start a publishing house around it.” The problem is that a publishing house involves a considerable amount of infrastructure and a lot of strategic relationships and that sort of thing, and what most people don’t understand is that we had this infrastructure assembled since 2014. We did the Alt-Hero
kickstarter in October 2017, so we already had everything in place for more than three years. The kickstarter was just the thing that allowed us to take it to the market, but we already had all the infrastructure in place.
It’s also very different publishing other people’s stuff than just doing your own thing. Now, I’m not saying that people are not going to be successful. Quite to the contrary, you know some people are going to be very successful, just not most of them. If you look at independent publishing, you look at how well people like Nick Cole and Jason Anspach are doing with Galaxy’s Edge, you look at how well a writer like Richard Fox is doing with The Ember War, but that is one-tenth of one-tenth of one percent of all the people who are tempted to play there, and the Amazon marketplace only exacerbates that “win big if you’re lucky, most of you lose” situation.
The other reason, the second reason, is that most illustrators can’t write. We had this discussion when we first started Arkhaven and I told people not to worry about the art. We had the writing, we had the stories, we had the characters, and as for the art, we were going to improve. People have already seen how we are improving the art and yet those first issues are still selling very well. Why? Because it’s the stories that matter. Art is great, the art attracts a lot of attention, I’m not denigrating the art, I’m simply saying that the art is one part of the puzzle, it’s one ingredient in the cake, and it’s not the most important one, it’s just the most obvious.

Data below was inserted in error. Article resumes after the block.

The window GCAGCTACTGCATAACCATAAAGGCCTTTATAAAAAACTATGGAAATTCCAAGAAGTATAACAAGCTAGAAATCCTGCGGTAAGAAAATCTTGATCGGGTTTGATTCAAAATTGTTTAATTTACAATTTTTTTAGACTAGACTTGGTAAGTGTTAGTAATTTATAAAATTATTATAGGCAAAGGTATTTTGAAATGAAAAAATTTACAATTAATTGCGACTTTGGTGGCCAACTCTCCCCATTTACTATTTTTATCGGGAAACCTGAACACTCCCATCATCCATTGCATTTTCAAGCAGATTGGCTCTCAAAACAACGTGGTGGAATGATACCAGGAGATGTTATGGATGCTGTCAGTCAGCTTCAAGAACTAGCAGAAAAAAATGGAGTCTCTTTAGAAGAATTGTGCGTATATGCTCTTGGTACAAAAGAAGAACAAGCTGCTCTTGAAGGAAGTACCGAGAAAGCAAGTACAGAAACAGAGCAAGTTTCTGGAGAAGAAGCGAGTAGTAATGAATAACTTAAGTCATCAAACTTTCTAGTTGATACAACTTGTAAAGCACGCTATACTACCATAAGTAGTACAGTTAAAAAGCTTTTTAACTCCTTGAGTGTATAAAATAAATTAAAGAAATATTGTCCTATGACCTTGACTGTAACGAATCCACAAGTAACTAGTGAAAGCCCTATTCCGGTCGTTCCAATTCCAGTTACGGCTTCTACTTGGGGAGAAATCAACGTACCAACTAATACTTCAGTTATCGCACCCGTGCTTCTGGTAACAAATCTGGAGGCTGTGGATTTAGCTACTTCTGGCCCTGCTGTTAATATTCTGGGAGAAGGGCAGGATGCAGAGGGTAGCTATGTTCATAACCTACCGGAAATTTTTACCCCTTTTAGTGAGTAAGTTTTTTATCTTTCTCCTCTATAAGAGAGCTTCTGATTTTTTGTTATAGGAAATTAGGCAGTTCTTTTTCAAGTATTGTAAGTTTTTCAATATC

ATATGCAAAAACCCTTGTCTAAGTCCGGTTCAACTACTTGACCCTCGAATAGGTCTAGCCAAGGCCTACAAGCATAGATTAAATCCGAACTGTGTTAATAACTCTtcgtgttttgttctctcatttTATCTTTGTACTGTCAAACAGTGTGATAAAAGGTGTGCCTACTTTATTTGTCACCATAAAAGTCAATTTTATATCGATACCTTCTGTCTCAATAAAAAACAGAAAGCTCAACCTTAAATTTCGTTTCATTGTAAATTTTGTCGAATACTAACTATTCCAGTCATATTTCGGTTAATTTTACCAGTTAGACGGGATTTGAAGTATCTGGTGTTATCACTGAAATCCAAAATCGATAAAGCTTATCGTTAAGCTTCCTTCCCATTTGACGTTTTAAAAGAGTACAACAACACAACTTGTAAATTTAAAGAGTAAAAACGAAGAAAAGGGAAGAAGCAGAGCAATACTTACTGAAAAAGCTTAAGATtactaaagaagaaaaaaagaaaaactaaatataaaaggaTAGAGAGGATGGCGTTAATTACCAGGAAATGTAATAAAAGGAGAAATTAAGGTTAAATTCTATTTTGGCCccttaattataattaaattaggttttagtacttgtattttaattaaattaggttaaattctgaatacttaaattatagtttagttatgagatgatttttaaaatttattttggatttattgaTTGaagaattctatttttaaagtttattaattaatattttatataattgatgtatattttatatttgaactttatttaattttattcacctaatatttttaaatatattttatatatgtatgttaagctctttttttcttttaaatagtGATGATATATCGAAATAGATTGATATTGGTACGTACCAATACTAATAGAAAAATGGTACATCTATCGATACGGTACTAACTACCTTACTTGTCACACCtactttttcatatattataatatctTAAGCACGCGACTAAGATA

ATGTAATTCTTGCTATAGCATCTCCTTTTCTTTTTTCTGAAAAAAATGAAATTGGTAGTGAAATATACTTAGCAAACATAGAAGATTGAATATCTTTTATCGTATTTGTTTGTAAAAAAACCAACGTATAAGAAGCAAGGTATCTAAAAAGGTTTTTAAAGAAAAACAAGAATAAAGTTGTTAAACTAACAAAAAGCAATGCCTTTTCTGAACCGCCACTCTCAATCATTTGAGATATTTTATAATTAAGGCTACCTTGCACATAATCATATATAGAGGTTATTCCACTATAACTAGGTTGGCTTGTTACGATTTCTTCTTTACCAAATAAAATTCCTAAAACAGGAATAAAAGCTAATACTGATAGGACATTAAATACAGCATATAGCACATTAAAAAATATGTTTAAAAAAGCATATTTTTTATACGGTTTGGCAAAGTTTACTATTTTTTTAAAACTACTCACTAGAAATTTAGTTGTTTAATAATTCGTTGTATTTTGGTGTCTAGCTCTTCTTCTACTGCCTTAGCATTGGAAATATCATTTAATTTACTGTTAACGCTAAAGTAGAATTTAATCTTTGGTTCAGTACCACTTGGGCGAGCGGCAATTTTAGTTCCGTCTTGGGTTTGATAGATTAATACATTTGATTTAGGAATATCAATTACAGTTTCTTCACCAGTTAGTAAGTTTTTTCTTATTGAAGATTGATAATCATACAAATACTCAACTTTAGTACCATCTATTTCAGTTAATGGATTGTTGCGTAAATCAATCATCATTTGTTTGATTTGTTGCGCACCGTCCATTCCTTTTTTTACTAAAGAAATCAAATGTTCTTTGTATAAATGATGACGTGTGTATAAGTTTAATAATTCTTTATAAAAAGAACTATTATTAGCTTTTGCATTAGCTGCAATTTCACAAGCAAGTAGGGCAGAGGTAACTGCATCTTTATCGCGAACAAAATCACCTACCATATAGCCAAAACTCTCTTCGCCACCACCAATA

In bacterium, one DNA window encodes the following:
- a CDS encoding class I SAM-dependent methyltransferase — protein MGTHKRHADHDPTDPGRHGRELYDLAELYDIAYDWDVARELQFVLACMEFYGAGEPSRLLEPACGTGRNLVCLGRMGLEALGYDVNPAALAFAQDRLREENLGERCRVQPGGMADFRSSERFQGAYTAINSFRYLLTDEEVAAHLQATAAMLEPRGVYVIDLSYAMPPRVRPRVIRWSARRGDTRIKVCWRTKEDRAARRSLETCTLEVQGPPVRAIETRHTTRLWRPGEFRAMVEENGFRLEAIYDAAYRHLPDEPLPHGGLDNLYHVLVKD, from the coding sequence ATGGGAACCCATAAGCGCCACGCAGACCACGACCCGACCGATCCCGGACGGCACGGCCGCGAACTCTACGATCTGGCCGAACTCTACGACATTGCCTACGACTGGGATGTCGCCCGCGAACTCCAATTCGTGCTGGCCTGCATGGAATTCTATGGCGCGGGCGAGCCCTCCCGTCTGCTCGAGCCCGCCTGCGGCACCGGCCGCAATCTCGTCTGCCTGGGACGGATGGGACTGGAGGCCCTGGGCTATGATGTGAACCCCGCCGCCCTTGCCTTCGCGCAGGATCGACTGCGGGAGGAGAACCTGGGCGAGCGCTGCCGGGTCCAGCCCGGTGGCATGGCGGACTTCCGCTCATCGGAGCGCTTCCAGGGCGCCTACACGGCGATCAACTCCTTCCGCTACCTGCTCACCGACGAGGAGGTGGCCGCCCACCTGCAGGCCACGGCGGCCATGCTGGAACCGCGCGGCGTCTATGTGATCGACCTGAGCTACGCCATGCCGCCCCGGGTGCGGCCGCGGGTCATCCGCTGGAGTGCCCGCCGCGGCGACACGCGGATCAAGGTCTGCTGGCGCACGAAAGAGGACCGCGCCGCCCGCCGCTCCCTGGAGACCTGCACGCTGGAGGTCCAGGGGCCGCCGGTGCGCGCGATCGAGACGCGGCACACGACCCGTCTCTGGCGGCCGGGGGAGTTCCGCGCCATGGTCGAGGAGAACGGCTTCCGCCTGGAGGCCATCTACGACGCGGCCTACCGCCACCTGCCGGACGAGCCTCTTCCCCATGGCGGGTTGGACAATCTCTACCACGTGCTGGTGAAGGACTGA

I think there might be a way for us to add some value at Dark Legion by putting together writers and illustrators and bringing them together to start you know working on new IP, new creator IP, that Dark Legion could publish. Now, I just started thinking about this today, I haven’t figured out exactly how the model is going to work. There’s always the problem because the artist has more work and it takes him more time, but the story created by the writer is actually more important in the long run, so how do you balance that? You know, what’s a fair division of labor there and so forth? I don’t know, maybe some of you will have ideas if you’re at all involved in that sort of thing.
And then the third problem is that you have to be willing to follow the leader. You don’t have to like the leader, you don’t have to agree with everything they do. Do you really think that everybody who joneses to get published by Marvel agrees with everything that Marvel’s editor-in-chief thinks? Of course not, you probably don’t even know who he is or what he thinks! Oh speak of the devil… Ethan’s here!